Monday, August 10, 2009

Have Another Cookie Sweetie

We are four years old. We have just come home from the playground where a bully has pushed us off the swings and we have scraped our knee. We are crying. Our Mom is sitting with us bandaging our knee. She smiles up at us and says, "It's okay sweetie pie. You're all right." She finishes the bandage and wipes away the tears. She crosses to the cabinet and retrieves a cookie. "Here you go. Have a cookie, you'll feel better." We eat the cookie and moments later feel the rush of energy from the sugar. We don't feel better about the incident with the bully, we haven't even processed what has happened and no one has chosen to talk it over with us. We do, however, feel energized by the sugar. We get up off the chair, receive a hug from Mom and go play. We ignore our feelings, just like Mom.

What have we learned from this experience?

We have learned several lessons. In our four year old mind we think as follows: first; injuries cause us to receive cookies we might not be allowed to eat otherwise. Second, being bullied by another child and the hurt feelings that follow are not discussed. Third, our feelings are unimportant. Four, adults know best what to do and how to react to what is happening to us, therefore we model ourselves after them.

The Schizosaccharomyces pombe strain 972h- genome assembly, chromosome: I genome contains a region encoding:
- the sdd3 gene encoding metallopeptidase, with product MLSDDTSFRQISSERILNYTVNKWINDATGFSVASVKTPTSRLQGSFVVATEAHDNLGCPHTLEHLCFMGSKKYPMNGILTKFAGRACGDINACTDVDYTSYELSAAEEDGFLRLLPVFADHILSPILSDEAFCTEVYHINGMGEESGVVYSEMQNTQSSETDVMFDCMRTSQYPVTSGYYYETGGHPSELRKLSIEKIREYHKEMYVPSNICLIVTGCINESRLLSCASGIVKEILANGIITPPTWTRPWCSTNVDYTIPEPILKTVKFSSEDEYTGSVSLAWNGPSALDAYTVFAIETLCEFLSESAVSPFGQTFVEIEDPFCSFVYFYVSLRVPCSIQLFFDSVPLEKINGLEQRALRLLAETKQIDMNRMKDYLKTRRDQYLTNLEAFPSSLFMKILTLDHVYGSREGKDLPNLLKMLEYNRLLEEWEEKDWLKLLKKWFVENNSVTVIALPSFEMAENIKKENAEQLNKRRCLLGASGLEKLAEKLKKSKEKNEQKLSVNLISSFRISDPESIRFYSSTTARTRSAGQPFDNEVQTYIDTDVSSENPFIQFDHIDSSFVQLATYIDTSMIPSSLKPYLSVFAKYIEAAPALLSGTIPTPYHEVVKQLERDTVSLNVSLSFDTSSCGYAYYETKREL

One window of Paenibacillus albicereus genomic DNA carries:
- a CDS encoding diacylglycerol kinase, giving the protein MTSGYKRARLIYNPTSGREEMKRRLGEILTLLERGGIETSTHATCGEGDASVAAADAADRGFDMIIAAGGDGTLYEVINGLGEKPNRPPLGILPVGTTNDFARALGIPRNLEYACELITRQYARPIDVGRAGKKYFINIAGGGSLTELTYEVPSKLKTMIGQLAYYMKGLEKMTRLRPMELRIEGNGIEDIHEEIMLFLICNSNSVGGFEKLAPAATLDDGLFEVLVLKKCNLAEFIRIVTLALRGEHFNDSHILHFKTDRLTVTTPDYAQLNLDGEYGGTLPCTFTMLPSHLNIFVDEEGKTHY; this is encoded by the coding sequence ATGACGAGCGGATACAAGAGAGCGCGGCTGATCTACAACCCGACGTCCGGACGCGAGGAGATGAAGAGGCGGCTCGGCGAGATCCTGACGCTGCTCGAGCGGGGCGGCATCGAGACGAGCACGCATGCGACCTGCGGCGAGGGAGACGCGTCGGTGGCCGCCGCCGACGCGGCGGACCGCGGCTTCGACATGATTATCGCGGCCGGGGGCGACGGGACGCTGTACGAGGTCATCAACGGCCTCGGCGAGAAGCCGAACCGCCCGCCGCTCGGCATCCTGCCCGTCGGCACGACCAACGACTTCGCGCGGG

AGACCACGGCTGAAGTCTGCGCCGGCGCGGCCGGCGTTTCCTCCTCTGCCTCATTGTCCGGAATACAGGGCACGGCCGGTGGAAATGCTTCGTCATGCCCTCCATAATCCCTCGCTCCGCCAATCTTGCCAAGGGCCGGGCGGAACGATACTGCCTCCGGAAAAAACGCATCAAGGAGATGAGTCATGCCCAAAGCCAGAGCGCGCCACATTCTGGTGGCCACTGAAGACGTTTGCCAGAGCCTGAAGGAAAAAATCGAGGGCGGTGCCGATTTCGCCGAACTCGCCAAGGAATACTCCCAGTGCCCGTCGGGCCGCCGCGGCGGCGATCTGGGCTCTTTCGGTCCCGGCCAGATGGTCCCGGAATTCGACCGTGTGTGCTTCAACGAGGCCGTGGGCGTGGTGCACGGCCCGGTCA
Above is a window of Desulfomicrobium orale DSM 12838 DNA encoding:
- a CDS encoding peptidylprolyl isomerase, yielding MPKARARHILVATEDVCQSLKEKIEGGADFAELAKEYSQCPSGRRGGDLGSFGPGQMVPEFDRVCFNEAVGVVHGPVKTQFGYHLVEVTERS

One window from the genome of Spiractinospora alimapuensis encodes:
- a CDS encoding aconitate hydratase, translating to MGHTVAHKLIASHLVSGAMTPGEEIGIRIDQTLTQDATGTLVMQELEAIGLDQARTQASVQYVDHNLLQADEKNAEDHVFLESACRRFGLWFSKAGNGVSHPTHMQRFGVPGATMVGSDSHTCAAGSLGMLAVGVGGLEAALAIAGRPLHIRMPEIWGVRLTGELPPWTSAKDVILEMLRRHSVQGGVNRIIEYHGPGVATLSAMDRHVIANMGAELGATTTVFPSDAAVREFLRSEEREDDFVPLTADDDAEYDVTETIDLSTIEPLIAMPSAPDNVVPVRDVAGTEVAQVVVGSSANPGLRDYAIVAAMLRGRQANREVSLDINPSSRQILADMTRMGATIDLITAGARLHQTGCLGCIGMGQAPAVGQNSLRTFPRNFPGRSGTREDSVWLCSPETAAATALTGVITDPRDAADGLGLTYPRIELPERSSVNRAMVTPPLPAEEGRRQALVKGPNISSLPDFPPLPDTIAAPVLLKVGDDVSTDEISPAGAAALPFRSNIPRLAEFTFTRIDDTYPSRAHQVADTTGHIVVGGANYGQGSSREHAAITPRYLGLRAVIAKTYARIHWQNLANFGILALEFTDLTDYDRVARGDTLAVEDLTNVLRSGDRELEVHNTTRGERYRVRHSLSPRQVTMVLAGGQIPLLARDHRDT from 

From an adult perspective we have been taught the following: when we are upset, injured, traumatized or uncomfortable we should look for something to ingest to make ourselves feel better, whether a cookie or a pill. Dealing with feelings is difficult, unnecessary and complicated. Processing what has happened to us, which requires the assistance of an adult, is not going to happen. Overall, we are not important enough to be taken seriously and we don't have the voice to express our needs.

As we progress in life we carry this lesson with us. It is a powerful lesson. We may transfer the lesson from cookies to alcohol, prescription drugs or illicit drugs. Regardless of what choice we make we are still using the lesson of the cookie. Rather than facing our feelings or proactively dealing with situations we choose to anesthetize both the feelings and situations.

What happens when we have spent a great deal of our lives anesthetizing ourselves from our feelings? How do we come back to life again? We use our tools, practice self care, work on our recovery increasing our self esteem one day at a time until we once again begin to feel.

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